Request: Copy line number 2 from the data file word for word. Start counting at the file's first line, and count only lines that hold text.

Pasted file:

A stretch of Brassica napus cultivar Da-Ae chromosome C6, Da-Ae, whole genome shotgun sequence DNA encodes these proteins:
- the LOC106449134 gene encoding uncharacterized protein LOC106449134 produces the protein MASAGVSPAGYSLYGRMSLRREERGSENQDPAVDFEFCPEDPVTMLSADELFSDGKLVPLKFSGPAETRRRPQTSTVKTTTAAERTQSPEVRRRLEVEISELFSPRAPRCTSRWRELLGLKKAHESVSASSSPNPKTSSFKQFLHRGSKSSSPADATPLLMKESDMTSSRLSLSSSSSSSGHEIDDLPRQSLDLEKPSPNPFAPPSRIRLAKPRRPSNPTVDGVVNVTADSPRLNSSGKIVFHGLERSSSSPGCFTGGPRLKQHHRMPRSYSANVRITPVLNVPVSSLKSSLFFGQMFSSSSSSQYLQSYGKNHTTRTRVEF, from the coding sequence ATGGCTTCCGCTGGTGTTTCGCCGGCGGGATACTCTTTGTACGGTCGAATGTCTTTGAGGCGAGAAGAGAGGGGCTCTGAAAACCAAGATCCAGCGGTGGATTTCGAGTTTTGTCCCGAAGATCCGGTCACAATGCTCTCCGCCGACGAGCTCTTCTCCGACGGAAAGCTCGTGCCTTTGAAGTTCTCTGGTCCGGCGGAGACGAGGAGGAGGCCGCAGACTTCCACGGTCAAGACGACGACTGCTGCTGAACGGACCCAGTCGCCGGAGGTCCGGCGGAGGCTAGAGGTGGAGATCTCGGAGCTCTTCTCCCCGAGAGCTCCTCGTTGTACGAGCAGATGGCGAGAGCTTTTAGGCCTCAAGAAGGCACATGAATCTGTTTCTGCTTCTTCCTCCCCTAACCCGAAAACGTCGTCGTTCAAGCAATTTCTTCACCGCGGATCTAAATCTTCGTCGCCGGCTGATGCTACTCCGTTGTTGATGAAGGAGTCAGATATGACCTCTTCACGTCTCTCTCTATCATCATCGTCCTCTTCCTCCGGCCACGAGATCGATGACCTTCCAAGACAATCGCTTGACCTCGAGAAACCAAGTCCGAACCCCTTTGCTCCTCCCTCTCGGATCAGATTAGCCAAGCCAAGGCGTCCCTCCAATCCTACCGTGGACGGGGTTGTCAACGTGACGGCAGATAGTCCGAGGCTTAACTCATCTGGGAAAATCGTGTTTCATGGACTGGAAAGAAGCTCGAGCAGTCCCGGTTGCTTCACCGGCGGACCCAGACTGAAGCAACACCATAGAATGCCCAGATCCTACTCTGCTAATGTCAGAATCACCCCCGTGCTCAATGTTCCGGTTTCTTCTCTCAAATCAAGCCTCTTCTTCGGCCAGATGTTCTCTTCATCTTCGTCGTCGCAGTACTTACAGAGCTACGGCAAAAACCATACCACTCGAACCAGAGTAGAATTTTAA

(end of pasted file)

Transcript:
- the LOC106449134 gene encoding uncharacterized protein LOC106449134 produces the protein MASAGVSPAGYSLYGRMSLRREERGSENQDPAVDFEFCPEDPVTMLSADELFSDGKLVPLKFSGPAETRRRPQTSTVKTTTAAERTQSPEVRRRLEVEISELFSPRAPRCTSRWRELLGLKKAHESVSASSSPNPKTSSFKQFLHRGSKSSSPADATPLLMKESDMTSSRLSLSSSSSSSGHEIDDLPRQSLDLEKPSPNPFAPPSRIRLAKPRRPSNPTVDGVVNVTADSPRLNSSGKIVFHGLERSSSSPGCFTGGPRLKQHHRMPRSYSANVRITPVLNVPVSSLKSSLFFGQMFSSSSSSQYLQSYGKNHTTRTRVEF, from the coding sequence ATGGCTTCCGCTGGTGTTTCGCCGGCGGGATACTCTTTGTACGGTCGAATGTCTTTGAGGCGAGAAGAGAGGGGCTCTGAAAACCAAGATCCAGCGGTGGATTTCGAGTTTTGTCCCGAAGATCCGGTCACAATGCTCTCCGCCGACGAGCTCTTCTCCGACGGAAAGCTCGTGCCTTTGAAGTTCTCTGGTCCGGCGGAGACGAGGAGGAGGCCGCAGACTTCCACGGTCAAGACGACGACTGCTGCTGAACGGACCCAGTCGCCGGAGGTCCGGCGGAGGCTAGAGGTGGAGATCTCGGAGCTCTTCTCCCCGAGAGCTCCTCGTTGTACGAGCAGATGGCGAGAGCTTTTAGGCCTCAAGAAGGCACATGAATCTGTTTCTGCTTCTTCCTCCCCTAACCCGAAAACGTCGTCGTTCAAGCAATTTCTTCACCGCGGATCTAAATCTTCGTCGCCGGCTGATGCTACTCCGTTGTTGATGAAGGAGTCAGATATGACCTCTTCACGTCTCTCTCTATCATCATCGTCCTCTTCCTCCGGCCACGAGATCGATGACCTTCCAAGACAATCGCTTGACCTCGAGAAACCAAGTCCGAACCCCTTTGCTCCTCCCTCTCGGATCAGATTAGCCAAGCCAAGGCGTCCCTCCAATCCTACCGTGGACGGGGTTGTCAACGTGACGGCAGATAGTCCGAGGCTTAACTCATCTGGGAAAATCGTGTTTCATGGACTGGAAAGAAGCTCGAGCAGTCCCGGTTGCTTCACCGGCGGACCCAGACTGAAGCAACACCATAGAATGCCCAGATCCTACTCTGCTAATGTCAGAATCACCCCCGTGCTCAATGTTCCGGTTTCTTCTCTCAAATCAAGCCTCTTCTTCGGCCAGATGTTCTCTTCATCTTCGTCGTCGCAGTACTTACAGAGCTACGGCAAAAACCATACCACTCGAACCAGAGTAGAATTTTAA